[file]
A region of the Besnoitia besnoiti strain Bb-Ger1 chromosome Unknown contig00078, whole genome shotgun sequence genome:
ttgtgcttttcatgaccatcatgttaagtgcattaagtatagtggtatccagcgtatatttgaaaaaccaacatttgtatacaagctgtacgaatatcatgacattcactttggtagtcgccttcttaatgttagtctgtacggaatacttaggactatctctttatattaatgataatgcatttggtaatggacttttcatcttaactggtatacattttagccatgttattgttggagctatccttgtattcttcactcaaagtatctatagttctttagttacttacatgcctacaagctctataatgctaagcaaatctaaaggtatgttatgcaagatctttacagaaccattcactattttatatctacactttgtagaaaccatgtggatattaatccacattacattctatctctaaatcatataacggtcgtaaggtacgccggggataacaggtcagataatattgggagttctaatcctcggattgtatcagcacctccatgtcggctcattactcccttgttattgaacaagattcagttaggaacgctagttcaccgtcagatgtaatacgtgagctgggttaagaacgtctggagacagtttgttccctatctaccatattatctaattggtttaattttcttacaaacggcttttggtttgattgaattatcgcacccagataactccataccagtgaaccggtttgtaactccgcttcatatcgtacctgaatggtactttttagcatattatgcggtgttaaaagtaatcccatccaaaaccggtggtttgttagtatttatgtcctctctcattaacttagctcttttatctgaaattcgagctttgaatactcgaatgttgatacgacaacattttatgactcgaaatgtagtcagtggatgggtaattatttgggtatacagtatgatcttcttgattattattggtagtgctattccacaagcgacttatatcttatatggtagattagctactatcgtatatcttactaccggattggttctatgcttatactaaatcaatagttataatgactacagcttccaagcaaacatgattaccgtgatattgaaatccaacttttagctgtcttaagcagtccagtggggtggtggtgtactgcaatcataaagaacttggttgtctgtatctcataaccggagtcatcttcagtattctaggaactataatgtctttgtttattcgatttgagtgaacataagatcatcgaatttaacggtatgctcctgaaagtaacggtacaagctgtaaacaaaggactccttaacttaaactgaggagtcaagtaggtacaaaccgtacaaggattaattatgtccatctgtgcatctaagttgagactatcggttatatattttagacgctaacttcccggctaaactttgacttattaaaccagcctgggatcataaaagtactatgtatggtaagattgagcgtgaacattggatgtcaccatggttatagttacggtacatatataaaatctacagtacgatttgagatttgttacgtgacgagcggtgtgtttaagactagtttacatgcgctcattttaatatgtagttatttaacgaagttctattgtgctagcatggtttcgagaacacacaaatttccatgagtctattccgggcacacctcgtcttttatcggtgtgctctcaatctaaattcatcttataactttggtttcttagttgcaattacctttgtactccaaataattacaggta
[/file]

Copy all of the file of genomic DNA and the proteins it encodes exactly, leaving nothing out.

A region of the Besnoitia besnoiti strain Bb-Ger1 chromosome Unknown contig00078, whole genome shotgun sequence genome:
ttgtgcttttcatgaccatcatgttaagtgcattaagtatagtggtatccagcgtatatttgaaaaaccaacatttgtatacaagctgtacgaatatcatgacattcactttggtagtcgccttcttaatgttagtctgtacggaatacttaggactatctctttatattaatgataatgcatttggtaatggacttttcatcttaactggtatacattttagccatgttattgttggagctatccttgtattcttcactcaaagtatctatagttctttagttacttacatgcctacaagctctataatgctaagcaaatctaaaggtatgttatgcaagatctttacagaaccattcactattttatatctacactttgtagaaaccatgtggatattaatccacattacattctatctctaaatcatataacggtcgtaaggtacgccggggataacaggtcagataatattgggagttctaatcctcggattgtatcagcacctccatgtcggctcattactcccttgttattgaacaagattcagttaggaacgctagttcaccgtcagatgtaatacgtgagctgggttaagaacgtctggagacagtttgttccctatctaccatattatctaattggtttaattttcttacaaacggcttttggtttgattgaattatcgcacccagataactccataccagtgaaccggtttgtaactccgcttcatatcgtacctgaatggtactttttagcatattatgcggtgttaaaagtaatcccatccaaaaccggtggtttgttagtatttatgtcctctctcattaacttagctcttttatctgaaattcgagctttgaatactcgaatgttgatacgacaacattttatgactcgaaatgtagtcagtggatgggtaattatttgggtatacagtatgatcttcttgattattattggtagtgctattccacaagcgacttatatcttatatggtagattagctactatcgtatatcttactaccggattggttctatgcttatactaaatcaatagttataatgactacagcttccaagcaaacatgattaccgtgatattgaaatccaacttttagctgtcttaagcagtccagtggggtggtggtgtactgcaatcataaagaacttggttgtctgtatctcataaccggagtcatcttcagtattctaggaactataatgtctttgtttattcgatttgagtgaacataagatcatcgaatttaacggtatgctcctgaaagtaacggtacaagctgtaaacaaaggactccttaacttaaactgaggagtcaagtaggtacaaaccgtacaaggattaattatgtccatctgtgcatctaagttgagactatcggttatatattttagacgctaacttcccggctaaactttgacttattaaaccagcctgggatcataaaagtactatgtatggtaagattgagcgtgaacattggatgtcaccatggttatagttacggtacatatataaaatctacagtacgatttgagatttgttacgtgacgagcggtgtgtttaagactagtttacatgcgctcattttaatatgtagttatttaacgaagttctattgtgctagcatggtttcgagaacacacaaatttccatgagtctattccgggcacacctcgtcttttatcggtgtgctctcaatctaaattcatcttataactttggtttcttagttgcaattacctttgtactccaaataattacaggta